This PDF is the current document as it appeared on Public Inspection on 06/25/2012 at 08:45 am.
Notice and request for comments.
The FHWA invites public comments about our intention to request the Office of Management and Budget's (OMB) approval for a new information collection, which is summarized below under Supplementary Information. We published a Federal Register Notice with a 60-day public comment period on this information collection on May 14, 2012. We are required to publish this notice in the Federal Register by the Paperwork Reduction Act of 1995.
Please submit comments by July 26, 2012.
You may send comments within 30 days to the Office of Information and Regulatory Affairs, Office of Management and Budget, 725 17th Street NW., Washington, DC 20503, Attention DOT Desk Officer. You are asked to comment on any aspect of this information collection, including: (1) Whether the proposed collection is necessary for the FHWA's performance; (2) the accuracy of the estimated burden; (3) ways for the FHWA to enhance the quality, usefulness, and clarity of the collected information; and (4) ways that the burden could be minimized, including the use of electronic technology, without reducing the quality of the collected information. All comments should include the Docket number FHWA-2012-0052.
FOR FURTHER INFORMATION CONTACT:
Karen Scurry, (609) 637-4207 or firstname.lastname@example.org mailto: email@example.com, Office of Administration, Federal Highway Administration, Department of Transportation, 1200 New Jersey Avenue SE., Washington, DC 20590, Monday through Friday, except Federal holidays.
Title: Assessment and Delivery of Safety Funding at the Local Level.
Type of request: New information collection requirement.
Background: The Safe, Accountable, Flexible, Efficient, Transportation Equity Act: A Legacy for Users (SAFETEA-LU), 23 U.S.C. 148, established the Highway Safety Improvement Program (HSIP) as a core federal-aid highway program. The overall purpose of this program is to achieve a significant reduction in traffic fatalities and serious injuries on all public roads through the implementation of infrastructure-related highway safety improvements. Using federal and state funds to assist local agencies in improving safety on local roads is critical for reducing fatalities and serious injuries. However, state and local agencies face many challenges and barriers when identifying, prioritizing, developing, and implementing safety projects on local roads.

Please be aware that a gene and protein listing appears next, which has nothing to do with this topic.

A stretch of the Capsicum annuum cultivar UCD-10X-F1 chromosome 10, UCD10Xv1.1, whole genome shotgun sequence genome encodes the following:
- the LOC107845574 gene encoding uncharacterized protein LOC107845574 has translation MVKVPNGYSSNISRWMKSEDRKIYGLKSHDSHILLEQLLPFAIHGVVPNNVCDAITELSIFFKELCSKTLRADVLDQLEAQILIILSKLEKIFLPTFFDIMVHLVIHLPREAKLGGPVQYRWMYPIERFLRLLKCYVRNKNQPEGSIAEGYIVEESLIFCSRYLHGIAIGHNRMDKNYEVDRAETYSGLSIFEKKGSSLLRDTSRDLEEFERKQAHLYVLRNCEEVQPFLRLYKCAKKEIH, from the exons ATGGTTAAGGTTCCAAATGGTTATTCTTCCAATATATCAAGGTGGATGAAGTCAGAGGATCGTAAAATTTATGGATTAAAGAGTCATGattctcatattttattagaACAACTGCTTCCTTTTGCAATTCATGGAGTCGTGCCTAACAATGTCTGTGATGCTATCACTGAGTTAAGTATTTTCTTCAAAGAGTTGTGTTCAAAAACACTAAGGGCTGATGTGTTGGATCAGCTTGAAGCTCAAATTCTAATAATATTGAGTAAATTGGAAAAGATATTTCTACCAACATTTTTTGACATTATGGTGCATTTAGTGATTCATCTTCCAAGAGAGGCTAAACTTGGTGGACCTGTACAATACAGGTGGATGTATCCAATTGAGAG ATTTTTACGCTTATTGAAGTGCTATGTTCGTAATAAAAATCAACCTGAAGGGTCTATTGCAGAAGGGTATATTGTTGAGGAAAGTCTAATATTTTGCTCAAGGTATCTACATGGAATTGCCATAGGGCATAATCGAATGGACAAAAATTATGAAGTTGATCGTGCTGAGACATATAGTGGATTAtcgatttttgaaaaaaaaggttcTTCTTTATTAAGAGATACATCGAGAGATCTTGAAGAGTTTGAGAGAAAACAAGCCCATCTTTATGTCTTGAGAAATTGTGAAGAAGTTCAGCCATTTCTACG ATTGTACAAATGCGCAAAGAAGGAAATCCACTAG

The requested information collection, in the form of an on-line survey tool, will be used to evaluate the extent, practices and processes state departments of transportation (DOTs) use to deliver or apply safety funding resources to local agencies for road safety improvement projects. The survey will also help identify challenges and barriers state DOTs and local agencies face when developing and implementing local road safety projects.
Survey respondents will be asked to provide information about training, technical support, and human resources provided to, or on behalf of local agencies, to assist in the identification, analysis, development, evaluation, and implementation of local road safety improvement projects. Respondents will also be asked to identify any challenges or barriers states and local agencies face when attempting to provide funding and other resources for local road safety projects.
Certain survey respondents will also be asked to provide feedback on federal or state fiscal year expenditures applied to local road safety improvement projects over a three-year period and any methodologies used to identify a specific dollar amount or percentage of funds set aside for those local road safety improvement projects.
The information will allow FHWA to assess the extent to which states are providing funds to local agencies for safety projects, and to identify human resources and technical assistance states need in order to overcome barriers and challenges to developing and implementing local road safety improvement projects. The survey will also help FHWA identify noteworthy practices that can be implemented in other states, with the ultimate goal of improving highway safety outcomes across the Nation.
Respondents: State DOTs.
Frequency: one time.
Estimated Average Burden per Response: Approximately 5 hours.
Estimated Total Annual Burden Hours: The total burden for this collection would be approximately 250 hours.
Public Comments Invited: You are asked to comment on any aspect of this information collection, including: (1) Whether the proposed collection of information is necessary for the U.S. DOT's performance, including whether the information will have practical utility; (2) the accuracy of the U.S. DOT's estimate of the burden of the proposed information collection; (3) ways to enhance the quality, usefulness, and clarity of the collected information; and (4) ways that the burden could be minimized, including the use of electronic technology, without reducing the quality of the collected information. The agency will summarize and/or include your comments in the request for OMB's clearance of this information collection.
Issued On: June 19, 2012.
Chief, Information Technology Division.
[FR Doc. 2012-15366 Filed 6-25-12; 8:45 am]
BILLING CODE 4910-22-P